Number 2 Fire Station was erected on Cherry Street at Eagle Lane, at a cost of $7,000. It was abandoned in 1953.
On December 15, 1872, the first fireman to be killed in action happened at a fire on Ottawa at Lafayette. A pipeman from No. 4 Company, James Welch, was killed in a fall at a fire that burned the Hall Block, and Tobacco Works. A fire at the Wilcox Co. on Water Street almost killed a whole Company, had they not emerged from the building before it collapsed.
The following stations were erected: No.5 Broadway and Logan; No. 7 - Franklin and Bancroft; No. 8 - Division and Indiana; No. 1 - Lagrange and Swan Lane. Also, a temporary water works in service at Boyd’s Factory, St. Clair Street and Swan Creek, with 73 hydrants in the city.
John Avery was Chief of the Fire Department. District Telegraph and Telephone Companies were organized and fire alarms were successfully received over both systems.
First chemical engine introduced in department. Firemen’s Relief Association organized.
John Nagely, Chief of Fire Department. No. 3 Fire Station Headquarters, Jefferson and Ontario Streets erected.
An act was passed by the State Legislature creating a Board of Trustees of the Firemen’s Pension fund. First full paid fire department. Department was fully uniformed.
The control of the fire department passed from council to a bipartisan commission. The legislature provided that in every city the management and control of the fire department should be vested in a Board of Fire Commissioners, composed of four members, two to be elected and two to be appointed by the Mayor, one from each political body.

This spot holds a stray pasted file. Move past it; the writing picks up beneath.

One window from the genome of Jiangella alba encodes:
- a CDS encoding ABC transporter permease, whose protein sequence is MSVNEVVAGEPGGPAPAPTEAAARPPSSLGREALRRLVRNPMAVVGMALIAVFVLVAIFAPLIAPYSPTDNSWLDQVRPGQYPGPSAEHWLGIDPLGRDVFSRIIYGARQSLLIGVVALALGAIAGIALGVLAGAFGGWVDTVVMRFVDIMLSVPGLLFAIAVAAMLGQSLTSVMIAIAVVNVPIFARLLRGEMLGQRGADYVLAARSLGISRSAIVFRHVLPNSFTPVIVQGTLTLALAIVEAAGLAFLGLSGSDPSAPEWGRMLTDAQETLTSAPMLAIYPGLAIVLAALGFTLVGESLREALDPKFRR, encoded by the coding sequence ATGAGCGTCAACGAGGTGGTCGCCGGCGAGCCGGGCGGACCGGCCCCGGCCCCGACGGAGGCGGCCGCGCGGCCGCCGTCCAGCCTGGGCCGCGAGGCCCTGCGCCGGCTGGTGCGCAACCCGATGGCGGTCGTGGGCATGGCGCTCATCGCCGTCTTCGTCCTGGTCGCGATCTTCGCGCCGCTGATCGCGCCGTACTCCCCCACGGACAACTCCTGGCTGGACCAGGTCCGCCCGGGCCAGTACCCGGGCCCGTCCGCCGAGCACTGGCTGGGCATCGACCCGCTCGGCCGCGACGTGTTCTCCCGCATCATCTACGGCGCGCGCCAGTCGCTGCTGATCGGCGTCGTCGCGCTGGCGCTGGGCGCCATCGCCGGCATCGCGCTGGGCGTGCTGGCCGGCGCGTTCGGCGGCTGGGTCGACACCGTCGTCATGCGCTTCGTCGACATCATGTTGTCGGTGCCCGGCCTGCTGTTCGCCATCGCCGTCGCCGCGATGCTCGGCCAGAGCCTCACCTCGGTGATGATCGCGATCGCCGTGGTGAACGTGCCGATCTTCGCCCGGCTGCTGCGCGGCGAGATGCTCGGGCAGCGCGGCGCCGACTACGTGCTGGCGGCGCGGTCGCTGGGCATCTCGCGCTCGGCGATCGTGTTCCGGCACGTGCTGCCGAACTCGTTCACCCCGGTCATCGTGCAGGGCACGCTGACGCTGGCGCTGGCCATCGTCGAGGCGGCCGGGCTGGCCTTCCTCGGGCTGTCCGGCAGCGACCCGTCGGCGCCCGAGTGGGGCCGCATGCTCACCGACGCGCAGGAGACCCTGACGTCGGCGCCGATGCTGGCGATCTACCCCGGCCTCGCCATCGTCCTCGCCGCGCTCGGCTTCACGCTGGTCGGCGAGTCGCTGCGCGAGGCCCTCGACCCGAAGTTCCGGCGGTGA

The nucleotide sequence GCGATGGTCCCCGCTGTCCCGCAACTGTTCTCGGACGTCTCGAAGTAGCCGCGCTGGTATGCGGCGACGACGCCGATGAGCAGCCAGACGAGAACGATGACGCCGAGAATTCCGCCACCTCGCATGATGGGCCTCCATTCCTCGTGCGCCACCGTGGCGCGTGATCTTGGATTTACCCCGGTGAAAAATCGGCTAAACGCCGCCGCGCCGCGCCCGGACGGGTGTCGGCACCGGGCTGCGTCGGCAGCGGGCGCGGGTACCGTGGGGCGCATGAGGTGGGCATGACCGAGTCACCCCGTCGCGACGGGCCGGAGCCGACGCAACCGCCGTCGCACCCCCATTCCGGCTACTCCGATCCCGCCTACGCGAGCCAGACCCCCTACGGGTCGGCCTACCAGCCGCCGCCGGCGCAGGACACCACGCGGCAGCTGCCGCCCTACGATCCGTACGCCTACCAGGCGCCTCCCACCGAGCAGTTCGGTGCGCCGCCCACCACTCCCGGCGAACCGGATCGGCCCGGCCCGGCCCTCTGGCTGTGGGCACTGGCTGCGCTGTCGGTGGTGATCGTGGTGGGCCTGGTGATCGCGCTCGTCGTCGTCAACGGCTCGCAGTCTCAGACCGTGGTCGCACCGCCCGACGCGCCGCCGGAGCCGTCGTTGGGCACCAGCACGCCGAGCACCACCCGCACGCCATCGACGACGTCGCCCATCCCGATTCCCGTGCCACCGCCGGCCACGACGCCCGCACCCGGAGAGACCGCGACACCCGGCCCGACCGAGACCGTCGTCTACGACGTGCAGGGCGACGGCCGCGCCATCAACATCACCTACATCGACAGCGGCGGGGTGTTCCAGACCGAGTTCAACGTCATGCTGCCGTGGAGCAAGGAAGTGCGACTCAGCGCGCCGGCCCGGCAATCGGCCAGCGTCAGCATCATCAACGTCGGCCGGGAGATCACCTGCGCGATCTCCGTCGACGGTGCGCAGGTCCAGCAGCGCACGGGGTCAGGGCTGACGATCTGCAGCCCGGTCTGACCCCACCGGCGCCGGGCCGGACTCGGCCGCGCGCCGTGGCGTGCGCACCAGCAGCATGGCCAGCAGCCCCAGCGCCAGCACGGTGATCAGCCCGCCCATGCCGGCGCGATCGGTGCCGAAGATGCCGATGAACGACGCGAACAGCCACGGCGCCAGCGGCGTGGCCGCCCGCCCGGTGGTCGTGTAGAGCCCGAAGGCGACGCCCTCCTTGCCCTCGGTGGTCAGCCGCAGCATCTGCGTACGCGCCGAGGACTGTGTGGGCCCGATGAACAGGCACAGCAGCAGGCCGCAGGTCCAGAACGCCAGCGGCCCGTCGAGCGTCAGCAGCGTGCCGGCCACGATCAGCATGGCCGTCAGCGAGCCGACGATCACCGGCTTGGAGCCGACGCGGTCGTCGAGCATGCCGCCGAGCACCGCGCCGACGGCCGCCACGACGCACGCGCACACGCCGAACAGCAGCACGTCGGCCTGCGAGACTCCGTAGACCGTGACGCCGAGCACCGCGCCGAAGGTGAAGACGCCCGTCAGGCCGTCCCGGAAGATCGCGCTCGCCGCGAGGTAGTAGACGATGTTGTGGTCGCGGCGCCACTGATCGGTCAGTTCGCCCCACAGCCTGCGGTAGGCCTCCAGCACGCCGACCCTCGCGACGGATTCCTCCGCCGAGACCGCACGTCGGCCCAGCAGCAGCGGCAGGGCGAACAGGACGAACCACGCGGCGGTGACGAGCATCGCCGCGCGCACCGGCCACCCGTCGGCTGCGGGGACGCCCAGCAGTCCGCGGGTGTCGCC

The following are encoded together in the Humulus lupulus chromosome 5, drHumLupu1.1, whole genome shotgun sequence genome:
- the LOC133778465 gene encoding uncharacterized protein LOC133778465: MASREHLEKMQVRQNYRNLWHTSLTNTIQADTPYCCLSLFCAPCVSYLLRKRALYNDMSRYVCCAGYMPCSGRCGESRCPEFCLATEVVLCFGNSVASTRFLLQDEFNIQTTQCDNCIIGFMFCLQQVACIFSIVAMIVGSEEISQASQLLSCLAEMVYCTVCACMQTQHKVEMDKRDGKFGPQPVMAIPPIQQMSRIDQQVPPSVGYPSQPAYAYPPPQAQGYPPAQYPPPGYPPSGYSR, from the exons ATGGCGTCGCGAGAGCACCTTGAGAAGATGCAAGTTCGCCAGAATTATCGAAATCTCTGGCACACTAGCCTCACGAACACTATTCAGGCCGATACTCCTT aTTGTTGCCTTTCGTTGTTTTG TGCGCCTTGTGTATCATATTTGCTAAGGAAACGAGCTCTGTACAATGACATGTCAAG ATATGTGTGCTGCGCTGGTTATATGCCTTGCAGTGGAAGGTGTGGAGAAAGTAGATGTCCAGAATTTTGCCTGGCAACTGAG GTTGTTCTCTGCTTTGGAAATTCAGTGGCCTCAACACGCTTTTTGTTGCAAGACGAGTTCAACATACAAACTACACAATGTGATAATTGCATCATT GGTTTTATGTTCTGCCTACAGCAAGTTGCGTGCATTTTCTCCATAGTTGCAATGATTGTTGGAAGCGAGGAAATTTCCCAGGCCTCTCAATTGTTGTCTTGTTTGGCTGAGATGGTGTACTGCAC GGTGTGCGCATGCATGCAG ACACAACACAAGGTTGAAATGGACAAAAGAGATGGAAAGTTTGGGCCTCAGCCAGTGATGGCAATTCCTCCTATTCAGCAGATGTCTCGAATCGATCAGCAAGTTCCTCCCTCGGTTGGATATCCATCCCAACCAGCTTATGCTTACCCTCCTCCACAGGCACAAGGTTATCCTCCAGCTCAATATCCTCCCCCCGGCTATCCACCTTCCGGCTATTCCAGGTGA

First Aerial hook and ladder truck was purchased.
Thomas R. Cook, Chief of the Department. Christopher F. Wall, Chief of Fire Department.
No. 1 Fire Station, Bush & Erie St. erected.
No. 4 Fire Station, Monroe & Bancroft erected.
No. 9 Fire Station, Broadway & Orchard erected.
No. 10 Fire Station, Oak & Fassett erected.
The first Negro fire company was appointed to No. 11 Station on 315 Water Street on October 1, 1893. (Formerly Station No. 3)
January 3, 1894, a fire which burned the King’s Elevators; the Chamber of Commerce; the
Wonderland; and several other buildings, cost the life of Fire Captain James Fraser, of Engine No. 1. Several other firemen were severely injured.
A new station was erected for No. 6 Fire Station at Starr and Main Streets.
Records Indicate a List of Stations and Their Apparatus as Follows:
No. 1 Located at Bush and Erie - 2nd class Ahrens Engine and 1 combination hose wagon and cart.
No. 3 Located at Jefferson near Ontario - 1 Babcock Aerial Turntable Extension Hook and Ladder, 1 Seagrave hook and ladder, 1 Muskegon Chemical Engine, and 1 Milburn Hose Wagon.
No. 4 Located at Monroe near Bancroft - 1 Clapp and Jones Engine, 1 combination hose wagon and chemical.
No. 5 Broadway and Logan - 1 Clapp and Jones Engine
No. 6 Main and Statt - 1 Silsby Engine, 1 Milburn Hose Wagon, 1 Champion Chemical Engine, and 1 Seagrave Hook and Ladder.
No. 7 Franklin and Bancroft - 1 Seagrave Hook and Ladder, and 1 four wheel hose carriage.
No. 8 Division and Indiana - 1 Ahrens Engine and 1 four wheel hose carriage.
No. 9 Broadway and Orchard - 1 Milburn combination Hose Wagon and Chemical.
No. 10 Oak and Fasset - 1 combination hose wagon and Chemical.
No. 11 315 Water near Madison - 1 Milburn hose wagon and 1 Champion Water Tower.
No. 12 Fire Station, Summit & Cleveland erected.
No. 13 Fire Station, Front & Paine Ave. erected.
No. 14 Fire Station, Lagrange & Everett erected.
No. 15 Fire Station, Wayne near Gibbons erected.
Gamewell Fire Alarm System placed in service. The first fire alarm received from a street alarm Box 212 located at Broadway and Ottawa on February 20, 1899.